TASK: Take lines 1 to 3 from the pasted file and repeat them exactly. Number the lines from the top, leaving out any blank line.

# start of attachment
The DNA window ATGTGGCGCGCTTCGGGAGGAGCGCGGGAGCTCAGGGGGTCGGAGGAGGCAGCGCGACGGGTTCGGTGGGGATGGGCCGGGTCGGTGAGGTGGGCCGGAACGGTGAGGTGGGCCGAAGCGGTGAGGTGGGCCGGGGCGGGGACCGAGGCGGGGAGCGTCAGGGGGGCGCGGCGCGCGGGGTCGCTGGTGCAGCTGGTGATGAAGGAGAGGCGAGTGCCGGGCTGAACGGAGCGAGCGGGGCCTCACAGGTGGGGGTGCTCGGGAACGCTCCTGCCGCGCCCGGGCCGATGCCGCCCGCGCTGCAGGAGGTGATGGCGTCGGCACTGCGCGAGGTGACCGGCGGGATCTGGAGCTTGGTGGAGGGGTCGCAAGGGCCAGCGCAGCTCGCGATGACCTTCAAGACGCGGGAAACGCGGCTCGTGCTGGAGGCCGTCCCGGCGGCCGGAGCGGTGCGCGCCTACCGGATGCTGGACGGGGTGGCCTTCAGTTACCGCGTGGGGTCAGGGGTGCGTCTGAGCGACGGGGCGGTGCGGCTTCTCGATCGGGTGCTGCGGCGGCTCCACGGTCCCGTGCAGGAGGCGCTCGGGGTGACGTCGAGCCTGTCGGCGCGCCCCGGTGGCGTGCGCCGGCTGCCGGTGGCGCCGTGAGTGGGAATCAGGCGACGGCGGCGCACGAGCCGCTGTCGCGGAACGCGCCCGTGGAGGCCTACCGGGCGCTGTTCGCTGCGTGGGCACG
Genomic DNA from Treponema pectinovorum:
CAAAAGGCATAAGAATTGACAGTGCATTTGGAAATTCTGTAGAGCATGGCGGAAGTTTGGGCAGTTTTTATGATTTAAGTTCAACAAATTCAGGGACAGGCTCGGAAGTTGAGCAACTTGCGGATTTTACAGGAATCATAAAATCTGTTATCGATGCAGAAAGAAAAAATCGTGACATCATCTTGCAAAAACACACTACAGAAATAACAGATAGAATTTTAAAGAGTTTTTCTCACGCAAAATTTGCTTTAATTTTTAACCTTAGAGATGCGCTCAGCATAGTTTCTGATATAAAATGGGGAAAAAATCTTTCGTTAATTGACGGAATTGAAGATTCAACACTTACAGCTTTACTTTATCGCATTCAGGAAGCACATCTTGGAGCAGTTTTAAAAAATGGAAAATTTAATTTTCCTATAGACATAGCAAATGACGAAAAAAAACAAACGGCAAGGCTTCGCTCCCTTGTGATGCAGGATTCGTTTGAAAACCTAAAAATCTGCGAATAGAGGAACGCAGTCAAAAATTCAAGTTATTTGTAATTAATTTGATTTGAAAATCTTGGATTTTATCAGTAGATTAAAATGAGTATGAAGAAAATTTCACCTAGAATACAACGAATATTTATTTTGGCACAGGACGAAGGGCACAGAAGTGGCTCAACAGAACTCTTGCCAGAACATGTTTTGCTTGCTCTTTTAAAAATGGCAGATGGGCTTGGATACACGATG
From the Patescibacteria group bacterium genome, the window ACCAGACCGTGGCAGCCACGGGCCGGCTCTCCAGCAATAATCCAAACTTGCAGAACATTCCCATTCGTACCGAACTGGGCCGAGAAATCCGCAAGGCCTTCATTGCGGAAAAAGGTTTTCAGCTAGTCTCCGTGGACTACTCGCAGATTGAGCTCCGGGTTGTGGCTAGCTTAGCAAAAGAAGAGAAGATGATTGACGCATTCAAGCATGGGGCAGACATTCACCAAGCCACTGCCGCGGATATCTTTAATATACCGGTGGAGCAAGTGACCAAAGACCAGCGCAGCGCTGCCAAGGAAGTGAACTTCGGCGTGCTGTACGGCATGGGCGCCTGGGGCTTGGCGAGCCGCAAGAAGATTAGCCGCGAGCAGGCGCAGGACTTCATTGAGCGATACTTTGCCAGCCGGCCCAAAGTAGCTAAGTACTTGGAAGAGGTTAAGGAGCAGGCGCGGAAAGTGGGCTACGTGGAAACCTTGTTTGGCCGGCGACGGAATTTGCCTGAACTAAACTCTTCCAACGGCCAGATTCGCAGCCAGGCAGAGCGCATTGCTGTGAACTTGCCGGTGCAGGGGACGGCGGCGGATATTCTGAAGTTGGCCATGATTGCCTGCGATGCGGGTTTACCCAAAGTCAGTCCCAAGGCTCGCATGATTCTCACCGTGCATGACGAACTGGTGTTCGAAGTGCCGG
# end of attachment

The DNA window ATGTGGCGCGCTTCGGGAGGAGCGCGGGAGCTCAGGGGGTCGGAGGAGGCAGCGCGACGGGTTCGGTGGGGATGGGCCGGGTCGGTGAGGTGGGCCGGAACGGTGAGGTGGGCCGAAGCGGTGAGGTGGGCCGGGGCGGGGACCGAGGCGGGGAGCGTCAGGGGGGCGCGGCGCGCGGGGTCGCTGGTGCAGCTGGTGATGAAGGAGAGGCGAGTGCCGGGCTGAACGGAGCGAGCGGGGCCTCACAGGTGGGGGTGCTCGGGAACGCTCCTGCCGCGCCCGGGCCGATGCCGCCCGCGCTGCAGGAGGTGATGGCGTCGGCACTGCGCGAGGTGACCGGCGGGATCTGGAGCTTGGTGGAGGGGTCGCAAGGGCCAGCGCAGCTCGCGATGACCTTCAAGACGCGGGAAACGCGGCTCGTGCTGGAGGCCGTCCCGGCGGCCGGAGCGGTGCGCGCCTACCGGATGCTGGACGGGGTGGCCTTCAGTTACCGCGTGGGGTCAGGGGTGCGTCTGAGCGACGGGGCGGTGCGGCTTCTCGATCGGGTGCTGCGGCGGCTCCACGGTCCCGTGCAGGAGGCGCTCGGGGTGACGTCGAGCCTGTCGGCGCGCCCCGGTGGCGTGCGCCGGCTGCCGGTGGCGCCGTGAGTGGGAATCAGGCGACGGCGGCGCACGAGCCGCTGTCGCGGAACGCGCCCGTGGAGGCCTACCGGGCGCTGTTCGCTGCGTGGGCACG
Genomic DNA from Treponema pectinovorum:
CAAAAGGCATAAGAATTGACAGTGCATTTGGAAATTCTGTAGAGCATGGCGGAAGTTTGGGCAGTTTTTATGATTTAAGTTCAACAAATTCAGGGACAGGCTCGGAAGTTGAGCAACTTGCGGATTTTACAGGAATCATAAAATCTGTTATCGATGCAGAAAGAAAAAATCGTGACATCATCTTGCAAAAACACACTACAGAAATAACAGATAGAATTTTAAAGAGTTTTTCTCACGCAAAATTTGCTTTAATTTTTAACCTTAGAGATGCGCTCAGCATAGTTTCTGATATAAAATGGGGAAAAAATCTTTCGTTAATTGACGGAATTGAAGATTCAACACTTACAGCTTTACTTTATCGCATTCAGGAAGCACATCTTGGAGCAGTTTTAAAAAATGGAAAATTTAATTTTCCTATAGACATAGCAAATGACGAAAAAAAACAAACGGCAAGGCTTCGCTCCCTTGTGATGCAGGATTCGTTTGAAAACCTAAAAATCTGCGAATAGAGGAACGCAGTCAAAAATTCAAGTTATTTGTAATTAATTTGATTTGAAAATCTTGGATTTTATCAGTAGATTAAAATGAGTATGAAGAAAATTTCACCTAGAATACAACGAATATTTATTTTGGCACAGGACGAAGGGCACAGAAGTGGCTCAACAGAACTCTTGCCAGAACATGTTTTGCTTGCTCTTTTAAAAATGGCAGATGGGCTTGGATACACGATG